Differentiating (16) gives

for each .This set of equations can be written as a linear system:


where , and are defined by

for each .

The choice of subspace for our approximation is important because can ensure us that the matrix A will be positive definite and band( [2] -[4] ). According to the previous analysis leads again to a linear system, which can be solved as we described in a previous section with Gauss-Seidel Method (see [2] -[4] ).

3.4. Error Analysis

Let us consider again the problem (14)

Find :


The approximation of finite element of the problem (18) is given below:

Find :


Cea’s lemma

The finite element approximation of the weak solution is the best fit to in the norm i.e:

The error analysis of finite element method depend on the Cea’s lemma for elliptic boundary value problems. The proof can be found in [1] [7] .

Now we will present without proof the following statement [7] .


where is positive constant dependent on the smoothness of the function u, h is the mesh size parameter and s is a positive real number, dependent on the smoothness of u and the degree of the piecewise polynomials comprising in . In our case we have the Lagrange linear elements so the degree of the piecewise polynomials is one. Combining, relations Cea’s lemma we shall be able to deduce that:


The relation (21) gives a bound of the global error in terms of the size mesh parameter h . Such a bound on the global error is called priori error bound.


For proving an error estimate in L2-norm the regularity of the solution of (13) plays an essential role. By the Aubin-Nitsche duality argument the error estimate in L2 norm between u and its finite element approximation is. However this bound can be improved to , (see [1] [7] ).

4. Numerical Study

In this section we contact a numerical study using Matlab R2015a. For the purpose of this paper we cite representative examples of second order general elliptic partial differential equations in order to make comparisons between these two methods with various step-sizes and the mesh size parameters of finite element method. Thus in each example we present results for the absolute and relevant absolute errors in L2 norm along with their graphs. Also we make graphical representations of the exact and approximate solution of the specific problem as well.

The problems of the examples can be found in [13] [14] .

Example 1

Find the approximate solution of the partial differential equation

with Dirichlet boundary conditions along the rectangular domain

and exact solution

Results (Table 2 and Table 3)

In Figure 2 and Figure 3 we have the graphs for SCDM and in Figure 4 and Figure 5 for FEM.

Example 2

Find the approximate solution of the partial differential equation

with Dirichlet boundary conditions along the rectangular domain

on three lower side of and Neumann boundary condition

and exact solution

Table 2. Numerical results.

Table 3. Numerical results.

Figure 2. SCDM graphs.

Figure 3. SCDM graphs.

Figure 4. FEM graphs.

Approximate solution with h = 0.05 Exact solution with h = 0.05

Figure 5. FEM graphs.

Results (Table 4 and Table 5)

In Figure 6 and Figure 7 we have the graphs for SCDM and in Figure 8 and Figure 9 for FEM.

Example 3

Find the approximate solution of the partial differential equation

with Dirichlet boundary conditions along the rectangular domain

and exact solution

Table 4. Numerical results.

Table 5. Numerical results.

Figure 6. SCDM graphs.

Figure 7. SCDM graphs.

Figure 8. FEM graphs.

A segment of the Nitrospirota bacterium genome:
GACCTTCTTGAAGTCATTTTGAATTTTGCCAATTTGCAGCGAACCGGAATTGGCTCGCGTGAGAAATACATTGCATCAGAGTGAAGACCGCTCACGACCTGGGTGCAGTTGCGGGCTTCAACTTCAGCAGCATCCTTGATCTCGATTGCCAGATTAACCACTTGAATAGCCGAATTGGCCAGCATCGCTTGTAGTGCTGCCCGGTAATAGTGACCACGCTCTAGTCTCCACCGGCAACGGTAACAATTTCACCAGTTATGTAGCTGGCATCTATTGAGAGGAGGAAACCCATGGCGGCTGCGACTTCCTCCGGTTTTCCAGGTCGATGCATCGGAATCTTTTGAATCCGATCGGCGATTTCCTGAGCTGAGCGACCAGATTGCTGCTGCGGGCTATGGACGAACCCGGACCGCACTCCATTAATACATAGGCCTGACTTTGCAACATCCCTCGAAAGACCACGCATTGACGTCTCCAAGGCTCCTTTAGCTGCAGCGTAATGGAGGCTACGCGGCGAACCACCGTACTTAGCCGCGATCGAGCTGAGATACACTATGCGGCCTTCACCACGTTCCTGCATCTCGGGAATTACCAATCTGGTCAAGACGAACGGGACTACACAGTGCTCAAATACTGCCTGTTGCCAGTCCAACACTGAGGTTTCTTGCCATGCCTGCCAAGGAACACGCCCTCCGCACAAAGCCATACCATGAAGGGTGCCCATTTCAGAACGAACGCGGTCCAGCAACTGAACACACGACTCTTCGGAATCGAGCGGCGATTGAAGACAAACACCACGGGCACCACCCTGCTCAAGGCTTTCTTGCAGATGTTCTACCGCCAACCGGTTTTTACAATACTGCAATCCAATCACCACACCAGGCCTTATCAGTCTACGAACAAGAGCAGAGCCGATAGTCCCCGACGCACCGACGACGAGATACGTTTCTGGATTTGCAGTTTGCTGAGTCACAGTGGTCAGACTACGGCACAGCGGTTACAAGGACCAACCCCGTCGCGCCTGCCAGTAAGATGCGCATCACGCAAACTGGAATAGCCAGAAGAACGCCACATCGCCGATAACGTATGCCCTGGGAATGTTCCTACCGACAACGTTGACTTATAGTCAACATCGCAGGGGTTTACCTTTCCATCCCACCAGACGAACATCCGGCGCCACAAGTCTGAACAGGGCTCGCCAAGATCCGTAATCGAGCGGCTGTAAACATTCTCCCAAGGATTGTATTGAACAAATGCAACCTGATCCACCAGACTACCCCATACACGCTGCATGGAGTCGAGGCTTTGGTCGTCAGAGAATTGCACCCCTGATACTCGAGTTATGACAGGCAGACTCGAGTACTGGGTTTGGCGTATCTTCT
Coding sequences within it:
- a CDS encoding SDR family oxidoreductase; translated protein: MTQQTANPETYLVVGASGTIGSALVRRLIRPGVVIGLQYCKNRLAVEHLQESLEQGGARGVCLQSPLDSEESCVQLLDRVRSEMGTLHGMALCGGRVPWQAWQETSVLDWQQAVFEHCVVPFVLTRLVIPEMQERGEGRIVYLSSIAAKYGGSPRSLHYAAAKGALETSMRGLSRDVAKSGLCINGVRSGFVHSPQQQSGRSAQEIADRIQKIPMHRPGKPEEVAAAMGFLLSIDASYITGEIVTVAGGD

Approximate solution with h = 0.05 Exact solution with h = 0.05

Figure 9. FEM graphs.

Results (Table 6 and Table 7)

In Figure 10 and Figure 11 we have the graphs for SCDM and in Figure 12 and Figure 13 for FEM.

Overall, what stands out from these examples is that the finite element method has better approximations for the first problem compared to finite difference method for all the step-sizes that we have. But in the second problem we have a small difference in the results with better accuracy for the finite difference method and in the third problem the finite element method has bigger relevant errors than the difference method. More specifically, in example 1 according to the tables we have better approximations for the finite element method in both of step sizes and the mesh size parameters to specific points but the graphs of the percentage of relevant errors suggest that the second order central finite difference scheme produce better approximations generally. On the other hand, in the other two examples according to the tables and the graphs of errors in the second problem we have a small difference between these methods and in the third problem we have better approximations of the second order central difference scheme almost in all points of the domain. Conclusively, we can notice that in the third example for both of these methods the results which we obtained are almost identical when different step sizes are applied in CFDM and mesh size parameters in FEM.

Table 6. Numerical results.

Table 7. Numerical results.

Figure 10. SCDM graphs.

Figure 11. SCDM graphs.

Figure 12. FEM graphs.

Figure 13. FEM graphs.

5. Conclusion

Finally, we can say that the data which we obtained from these examples show that both of these methods produce quite sufficient approximations for our problems. Also the results prove that the accuracy of them depends on the kind of the elliptical problem and the type of boundary conditions. For further research, the approximations of these methods can be improved. This improvement can be made if in the second order difference scheme we keep more taylor series terms in order to approximate the derivatives and in finite element method if we use higher order elements such as quadratic Lagrange triangular elements or cubic Hermite triangular elements.

Conflicts of Interest

The authors declare no conflicts of interest.